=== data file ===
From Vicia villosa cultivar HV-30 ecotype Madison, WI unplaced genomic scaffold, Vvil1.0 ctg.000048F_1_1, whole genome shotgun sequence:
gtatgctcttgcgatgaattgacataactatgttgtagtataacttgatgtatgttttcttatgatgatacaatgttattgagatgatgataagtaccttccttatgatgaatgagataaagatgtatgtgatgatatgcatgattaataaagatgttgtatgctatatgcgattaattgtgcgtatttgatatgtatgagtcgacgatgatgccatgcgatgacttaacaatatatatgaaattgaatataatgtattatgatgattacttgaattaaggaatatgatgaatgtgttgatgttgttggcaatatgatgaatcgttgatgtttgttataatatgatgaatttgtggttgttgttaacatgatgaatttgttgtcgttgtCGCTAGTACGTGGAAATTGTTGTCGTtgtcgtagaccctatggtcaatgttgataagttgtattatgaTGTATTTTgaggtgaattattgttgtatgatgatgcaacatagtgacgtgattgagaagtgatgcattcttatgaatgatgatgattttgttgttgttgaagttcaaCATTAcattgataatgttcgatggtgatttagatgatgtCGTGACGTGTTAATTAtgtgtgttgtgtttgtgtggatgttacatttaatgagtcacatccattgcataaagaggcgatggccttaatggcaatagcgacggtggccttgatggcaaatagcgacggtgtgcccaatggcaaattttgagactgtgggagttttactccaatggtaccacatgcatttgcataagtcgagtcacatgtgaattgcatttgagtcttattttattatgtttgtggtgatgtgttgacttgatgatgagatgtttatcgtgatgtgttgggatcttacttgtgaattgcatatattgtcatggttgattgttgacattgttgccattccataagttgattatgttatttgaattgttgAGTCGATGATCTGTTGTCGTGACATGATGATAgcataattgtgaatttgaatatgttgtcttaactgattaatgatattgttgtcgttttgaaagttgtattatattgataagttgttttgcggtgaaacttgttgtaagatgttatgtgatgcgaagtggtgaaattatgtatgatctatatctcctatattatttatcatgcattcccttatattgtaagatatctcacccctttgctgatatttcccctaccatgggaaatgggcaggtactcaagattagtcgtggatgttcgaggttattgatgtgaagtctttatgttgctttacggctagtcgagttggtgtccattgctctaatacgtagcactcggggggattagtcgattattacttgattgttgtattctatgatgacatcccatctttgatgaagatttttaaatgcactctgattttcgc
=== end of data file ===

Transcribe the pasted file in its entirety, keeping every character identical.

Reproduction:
From Vicia villosa cultivar HV-30 ecotype Madison, WI unplaced genomic scaffold, Vvil1.0 ctg.000048F_1_1, whole genome shotgun sequence:
gtatgctcttgcgatgaattgacataactatgttgtagtataacttgatgtatgttttcttatgatgatacaatgttattgagatgatgataagtaccttccttatgatgaatgagataaagatgtatgtgatgatatgcatgattaataaagatgttgtatgctatatgcgattaattgtgcgtatttgatatgtatgagtcgacgatgatgccatgcgatgacttaacaatatatatgaaattgaatataatgtattatgatgattacttgaattaaggaatatgatgaatgtgttgatgttgttggcaatatgatgaatcgttgatgtttgttataatatgatgaatttgtggttgttgttaacatgatgaatttgttgtcgttgtCGCTAGTACGTGGAAATTGTTGTCGTtgtcgtagaccctatggtcaatgttgataagttgtattatgaTGTATTTTgaggtgaattattgttgtatgatgatgcaacatagtgacgtgattgagaagtgatgcattcttatgaatgatgatgattttgttgttgttgaagttcaaCATTAcattgataatgttcgatggtgatttagatgatgtCGTGACGTGTTAATTAtgtgtgttgtgtttgtgtggatgttacatttaatgagtcacatccattgcataaagaggcgatggccttaatggcaatagcgacggtggccttgatggcaaatagcgacggtgtgcccaatggcaaattttgagactgtgggagttttactccaatggtaccacatgcatttgcataagtcgagtcacatgtgaattgcatttgagtcttattttattatgtttgtggtgatgtgttgacttgatgatgagatgtttatcgtgatgtgttgggatcttacttgtgaattgcatatattgtcatggttgattgttgacattgttgccattccataagttgattatgttatttgaattgttgAGTCGATGATCTGTTGTCGTGACATGATGATAgcataattgtgaatttgaatatgttgtcttaactgattaatgatattgttgtcgttttgaaagttgtattatattgataagttgttttgcggtgaaacttgttgtaagatgttatgtgatgcgaagtggtgaaattatgtatgatctatatctcctatattatttatcatgcattcccttatattgtaagatatctcacccctttgctgatatttcccctaccatgggaaatgggcaggtactcaagattagtcgtggatgttcgaggttattgatgtgaagtctttatgttgctttacggctagtcgagttggtgtccattgctctaatacgtagcactcggggggattagtcgattattacttgattgttgtattctatgatgacatcccatctttgatgaagatttttaaatgcactctgattttcgc